TiVo CEO Tom Rogers will be leaving the business in February on something of a high, stepping down from CEO to remain on the board as Chairman – although his semi-departure will incur $8 million to $12 million in “transition costs.” The company will be looking for a new CEO that can do something to address the 20% loss in value that the TiVo share price has suffered this year – sitting at a current market cap of $913 million, despite its total assets being listed as $1.1 million. Despite all the good work Rogers has done, investors think that TiVo is worthless.
The set top maker reported 12% growth in Q3 revenue, with net income of $5.3 million, down $1 million from the Q3 2014, with revenues of $132.3 million, up 12% from Q3 2014 and around $30 million higher than analysts were predicting. Notably, its Services and Software revenue segment rose 22% to $44.7 million in the quarter, up 17% year on year, with MSO revenue up 60% year on year. Thanks to its Cubiware division, this is a segment that will likely continue to grow, as set top functionality becomes increasingly abstracted into software.
TiVo makes a significant chunk of its money by licensing its patents, and occasionally suing to get people to use them, but beginning in the next couple of years, those initial patents will begin expiring, and TiVo will be forced to find a way to plug the hole they leave in the balance sheets. Its operator software and services division is the target of this required expansion – with Rogers confident in the growth of the division.
“We now serve over 70 global operators in 30 countries who have a global footprint together of 90 million homes between them. Our operator-related software and service revenues are now growing at a double-digit rate and are expected to soon contribute more than $100 million per year, whereas 10 years ago, we had no deployed cable partners. Basically, we took a company on the brink and turned it into a world leader in advanced television, defining the gold standard for how the next-generation of television viewing will be provided,” CEO Rogers said on the earnings call.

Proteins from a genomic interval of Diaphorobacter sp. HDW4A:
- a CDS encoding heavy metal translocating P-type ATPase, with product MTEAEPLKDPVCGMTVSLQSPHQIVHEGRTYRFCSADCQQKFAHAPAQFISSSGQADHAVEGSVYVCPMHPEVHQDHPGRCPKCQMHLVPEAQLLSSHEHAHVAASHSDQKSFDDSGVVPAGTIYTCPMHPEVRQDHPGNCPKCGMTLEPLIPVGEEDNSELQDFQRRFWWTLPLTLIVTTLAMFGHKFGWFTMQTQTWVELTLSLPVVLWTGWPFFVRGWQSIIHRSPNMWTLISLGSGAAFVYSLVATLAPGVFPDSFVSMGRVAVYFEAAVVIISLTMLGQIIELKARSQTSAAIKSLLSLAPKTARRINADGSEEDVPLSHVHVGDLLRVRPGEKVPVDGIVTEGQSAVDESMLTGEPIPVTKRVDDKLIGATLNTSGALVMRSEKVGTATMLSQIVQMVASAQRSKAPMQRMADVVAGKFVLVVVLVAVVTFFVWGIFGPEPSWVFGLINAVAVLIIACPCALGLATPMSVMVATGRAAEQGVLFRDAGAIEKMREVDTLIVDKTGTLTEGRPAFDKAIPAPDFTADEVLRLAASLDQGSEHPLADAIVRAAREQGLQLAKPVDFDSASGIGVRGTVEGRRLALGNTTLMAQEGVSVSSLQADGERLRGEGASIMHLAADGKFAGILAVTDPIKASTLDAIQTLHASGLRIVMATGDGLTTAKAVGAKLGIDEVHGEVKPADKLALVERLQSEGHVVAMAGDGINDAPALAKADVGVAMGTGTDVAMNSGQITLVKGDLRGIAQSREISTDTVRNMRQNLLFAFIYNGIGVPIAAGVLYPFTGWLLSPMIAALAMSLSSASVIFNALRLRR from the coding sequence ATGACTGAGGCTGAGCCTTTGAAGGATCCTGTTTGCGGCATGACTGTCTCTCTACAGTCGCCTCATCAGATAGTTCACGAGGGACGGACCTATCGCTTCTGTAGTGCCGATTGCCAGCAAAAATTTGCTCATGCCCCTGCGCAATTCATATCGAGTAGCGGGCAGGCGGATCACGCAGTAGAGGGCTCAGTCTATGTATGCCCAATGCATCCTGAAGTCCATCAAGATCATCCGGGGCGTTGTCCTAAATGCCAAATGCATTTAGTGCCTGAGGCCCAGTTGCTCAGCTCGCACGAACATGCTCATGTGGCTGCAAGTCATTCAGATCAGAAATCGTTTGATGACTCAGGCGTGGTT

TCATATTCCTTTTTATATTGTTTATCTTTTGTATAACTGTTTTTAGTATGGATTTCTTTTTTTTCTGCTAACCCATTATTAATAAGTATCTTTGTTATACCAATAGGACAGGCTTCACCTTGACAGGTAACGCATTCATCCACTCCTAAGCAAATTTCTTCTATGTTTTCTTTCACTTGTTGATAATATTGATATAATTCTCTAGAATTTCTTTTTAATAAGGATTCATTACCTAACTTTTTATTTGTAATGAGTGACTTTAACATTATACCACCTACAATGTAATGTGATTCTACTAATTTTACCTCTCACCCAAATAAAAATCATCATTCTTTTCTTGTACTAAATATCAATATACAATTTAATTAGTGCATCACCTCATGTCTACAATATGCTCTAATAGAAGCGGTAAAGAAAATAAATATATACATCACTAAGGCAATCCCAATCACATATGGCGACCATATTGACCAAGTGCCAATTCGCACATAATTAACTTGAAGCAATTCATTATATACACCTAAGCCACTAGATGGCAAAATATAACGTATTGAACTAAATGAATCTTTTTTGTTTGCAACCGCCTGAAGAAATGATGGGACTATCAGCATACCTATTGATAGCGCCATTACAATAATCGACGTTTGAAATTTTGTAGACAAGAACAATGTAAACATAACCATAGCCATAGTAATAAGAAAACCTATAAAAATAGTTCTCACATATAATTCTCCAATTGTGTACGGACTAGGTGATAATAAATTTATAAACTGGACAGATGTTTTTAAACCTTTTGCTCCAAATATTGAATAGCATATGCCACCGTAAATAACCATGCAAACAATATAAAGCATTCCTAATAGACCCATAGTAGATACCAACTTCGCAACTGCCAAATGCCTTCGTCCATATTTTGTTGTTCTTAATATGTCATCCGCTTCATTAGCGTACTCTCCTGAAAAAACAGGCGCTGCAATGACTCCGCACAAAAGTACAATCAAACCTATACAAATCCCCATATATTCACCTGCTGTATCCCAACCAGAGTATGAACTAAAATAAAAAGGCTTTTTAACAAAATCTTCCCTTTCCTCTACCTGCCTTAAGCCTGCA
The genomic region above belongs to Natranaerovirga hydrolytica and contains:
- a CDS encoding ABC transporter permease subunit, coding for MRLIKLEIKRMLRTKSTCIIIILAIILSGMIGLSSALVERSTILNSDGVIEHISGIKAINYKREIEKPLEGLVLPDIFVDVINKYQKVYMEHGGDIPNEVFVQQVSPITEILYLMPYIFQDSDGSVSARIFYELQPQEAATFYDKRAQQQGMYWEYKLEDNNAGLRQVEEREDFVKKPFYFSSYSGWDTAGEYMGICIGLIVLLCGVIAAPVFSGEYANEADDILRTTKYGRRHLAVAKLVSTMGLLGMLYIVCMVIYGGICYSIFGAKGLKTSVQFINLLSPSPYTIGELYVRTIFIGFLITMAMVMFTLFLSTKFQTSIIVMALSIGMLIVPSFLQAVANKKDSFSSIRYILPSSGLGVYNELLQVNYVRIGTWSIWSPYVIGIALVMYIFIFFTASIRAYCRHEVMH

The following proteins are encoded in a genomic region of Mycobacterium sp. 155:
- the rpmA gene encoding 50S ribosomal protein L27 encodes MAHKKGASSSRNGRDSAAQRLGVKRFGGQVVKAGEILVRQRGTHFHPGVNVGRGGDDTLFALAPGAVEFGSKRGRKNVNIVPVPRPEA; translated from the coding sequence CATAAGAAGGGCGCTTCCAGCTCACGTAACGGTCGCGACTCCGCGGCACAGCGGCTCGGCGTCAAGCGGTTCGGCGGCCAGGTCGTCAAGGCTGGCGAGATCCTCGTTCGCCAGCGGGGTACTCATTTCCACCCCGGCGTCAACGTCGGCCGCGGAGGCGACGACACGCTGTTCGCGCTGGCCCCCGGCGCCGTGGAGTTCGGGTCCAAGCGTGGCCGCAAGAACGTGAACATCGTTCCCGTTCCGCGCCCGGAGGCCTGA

The technology licensing revenues have grown consistently since 2012’s $35 million, up to 2015’s expected $170 million, but when TiVo outlines its expected future technology revenues, its acquisitions of Digitalsmiths and Cubiware make a lot more sense. Growth in technology licensing will stall in 2018, anticipated at $174 million, before plummeting to $88 million in 2019, and nearly evaporating in 2020 at $1.8 million. By then TiVo will have to rely on other revenue streams or begin suing people further afield.
In the coming Q4, TiVo forecasts a $5 million to $8 million net loss, on revenues of $101 million to $104 million. It added 418,000 net subscriptions in Q3, a company record, to finish Q3 with 6.5 million total – up 26% from Q3 2014, and up 7% on the previous quarter. Upwards of 85% of that growth was from deals with small and medium sized pay TV operators. TiVo lists the TiVo-owned direct subscription ARPU per month as $7.22, down from 2014’s $7.82.
TiVo reported that over 4 million of those operator subs were international, driven by deals with Vodafone in Spain and Virgin Media in the UK, and it revealed a new win with Millicom in Latin America – alongside the fact that there are discussions with Indian operators. In addition, TiVo said its churn rate was now 1.4%, down from 1.6% in the previous year.
Rogers also touched on progress with Cubiware, a Polish middleware developer that the company acquired back in May, which had deals with some 40 operators, covering around 12 million homes. Given that its Mexican Cablemas and Columbus (now Cable and Wireless, in the process of being acquired by Liberty Global) account for a little over 4 million homes, the rest of those 38 operators average out to deployments of around 200,000 – exactly the sort of business that TiVo is targeting to sell TiVo service into, and a great opportunity for conversion. Two new Cubiware deals were announced on the call, at Supercanal in Argentina and Multimedia Polska in Poland.
TiVo has also announced that its new Bolt set top continues to receive positive reviews, and added that the Bolt’s SkipMode ad-jumping feature will be introduced to older Roamio models via software update commencing December 10th.
The feature has so far avoided the lawsuits that plagued Dish’s Hopper feature, partly because SkipMode is limited to specific shows (prime time content on specific networks), while Hopper was pretty indiscriminate – and subsequently drew the broadcaster’s collective venom. The market capitalization has the potential to more than double in the coming years, but the identity of the new CEO is the thing that will trigger it, or kill it.